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WFAN New York Yankees beat reporter Sweeny Murti has announced today is his final day with the radio station.

In a tweet announcing the move, Murti said “I tried to bring the right amounts of confidence and humility on the air. I strived to hold my own with the great hosts on our station and just tried to make good radio with every appearance.”

Sweeny started as a producer at WFAN in 1993, before eventually ascending to the role of the station’s Yankees reporter in 2001. He was grateful to his colleagues and friends for his time at the New York station.

“Thanks to everyone who helped to bring me here, keep me here, and thrive here. Thanks to so many wonderful friends and colleagues who made going to work fun. And thanks to every one of you for listening and taking this ride with me. It has truly been my honor, and I hope you will join me on the next adventure.

Sweeny Murti did not disclose what his next move would entail.

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Westwood One Releases Study of NFL Fans Following Playoffs on Radio

“The study also found that 82% of those surveyed who said they listen to the NFL on AM/FM radio consider themselves extremely/very passionate about the NFL.”

Jordan Bondurant

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The NFL will be one step closer to determining who will play in this year’s Super Bowl after this weekend, and one thing is for certain, football fans will follow the games any way they can. That includes listening to games on the radio.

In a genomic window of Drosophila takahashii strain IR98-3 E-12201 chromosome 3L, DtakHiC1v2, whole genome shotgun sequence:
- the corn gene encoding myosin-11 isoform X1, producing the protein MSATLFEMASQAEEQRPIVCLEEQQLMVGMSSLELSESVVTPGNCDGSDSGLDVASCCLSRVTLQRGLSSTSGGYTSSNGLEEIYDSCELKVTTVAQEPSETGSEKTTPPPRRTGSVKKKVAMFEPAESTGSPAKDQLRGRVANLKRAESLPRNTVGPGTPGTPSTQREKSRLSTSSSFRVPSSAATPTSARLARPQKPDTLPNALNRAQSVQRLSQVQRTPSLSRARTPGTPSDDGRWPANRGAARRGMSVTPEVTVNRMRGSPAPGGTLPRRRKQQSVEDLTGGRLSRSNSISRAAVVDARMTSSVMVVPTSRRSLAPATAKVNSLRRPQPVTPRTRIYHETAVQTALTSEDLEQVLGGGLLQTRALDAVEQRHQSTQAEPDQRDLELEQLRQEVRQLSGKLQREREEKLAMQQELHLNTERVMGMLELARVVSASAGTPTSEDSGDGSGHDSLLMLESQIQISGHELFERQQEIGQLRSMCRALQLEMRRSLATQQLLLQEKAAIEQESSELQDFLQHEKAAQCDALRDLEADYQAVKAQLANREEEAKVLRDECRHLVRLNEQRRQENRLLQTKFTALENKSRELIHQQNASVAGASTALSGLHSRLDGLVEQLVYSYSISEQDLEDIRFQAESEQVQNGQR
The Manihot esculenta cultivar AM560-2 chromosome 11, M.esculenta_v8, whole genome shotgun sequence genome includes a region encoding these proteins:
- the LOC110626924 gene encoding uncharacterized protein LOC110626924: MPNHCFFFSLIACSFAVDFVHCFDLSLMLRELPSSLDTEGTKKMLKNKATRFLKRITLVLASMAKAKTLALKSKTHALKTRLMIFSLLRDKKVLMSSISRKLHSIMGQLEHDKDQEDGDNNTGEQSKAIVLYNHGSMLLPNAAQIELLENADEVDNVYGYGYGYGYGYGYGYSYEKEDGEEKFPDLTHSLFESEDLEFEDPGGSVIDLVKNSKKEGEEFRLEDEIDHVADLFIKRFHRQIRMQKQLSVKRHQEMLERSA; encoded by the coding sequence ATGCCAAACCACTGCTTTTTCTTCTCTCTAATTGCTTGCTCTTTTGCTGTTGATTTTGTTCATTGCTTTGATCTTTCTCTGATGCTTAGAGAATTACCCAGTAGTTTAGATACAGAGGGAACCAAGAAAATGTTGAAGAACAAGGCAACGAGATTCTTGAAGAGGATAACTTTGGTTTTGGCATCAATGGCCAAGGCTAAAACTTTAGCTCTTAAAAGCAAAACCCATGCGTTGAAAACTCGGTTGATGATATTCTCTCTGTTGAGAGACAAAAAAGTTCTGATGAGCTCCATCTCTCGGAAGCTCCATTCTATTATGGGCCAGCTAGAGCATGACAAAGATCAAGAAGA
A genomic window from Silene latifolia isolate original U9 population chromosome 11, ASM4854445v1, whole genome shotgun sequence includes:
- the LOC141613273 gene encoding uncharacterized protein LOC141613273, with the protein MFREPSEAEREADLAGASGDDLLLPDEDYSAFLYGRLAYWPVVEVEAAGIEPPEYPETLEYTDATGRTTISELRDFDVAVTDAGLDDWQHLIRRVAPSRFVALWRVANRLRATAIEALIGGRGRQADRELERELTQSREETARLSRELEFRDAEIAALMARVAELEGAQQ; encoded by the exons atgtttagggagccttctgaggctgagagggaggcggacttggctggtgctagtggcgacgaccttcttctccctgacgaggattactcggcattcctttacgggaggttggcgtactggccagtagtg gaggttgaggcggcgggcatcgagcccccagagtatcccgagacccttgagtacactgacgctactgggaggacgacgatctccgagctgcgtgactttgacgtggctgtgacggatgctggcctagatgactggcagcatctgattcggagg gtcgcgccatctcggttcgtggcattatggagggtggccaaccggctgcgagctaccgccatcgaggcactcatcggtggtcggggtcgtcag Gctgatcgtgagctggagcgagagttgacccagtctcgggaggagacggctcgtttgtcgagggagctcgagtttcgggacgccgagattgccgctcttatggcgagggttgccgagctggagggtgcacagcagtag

Westwood One, which is the official network radio partner of the NFL, revealed just how strong listenership of the NFL on the radio is thanks to a recent study.

According to Westwood One’s Audio Active Group, which unveiled the data compiled by Nielsen Scarborough USA+ and MRI Simmons USA, NFL playoff listeners on AM/FM radio are more likely to work full-time and have higher disposable income compared to TV viewers.

Additionally, MRI Simmons found that radio listeners are keener to attend sporting events, look up sports information on their phones more frequently and be more active in fantasy sports than their TV watching counterparts.

The study also found that 82% of those surveyed who said they listen to the NFL on AM/FM radio consider themselves extremely/very passionate about the NFL.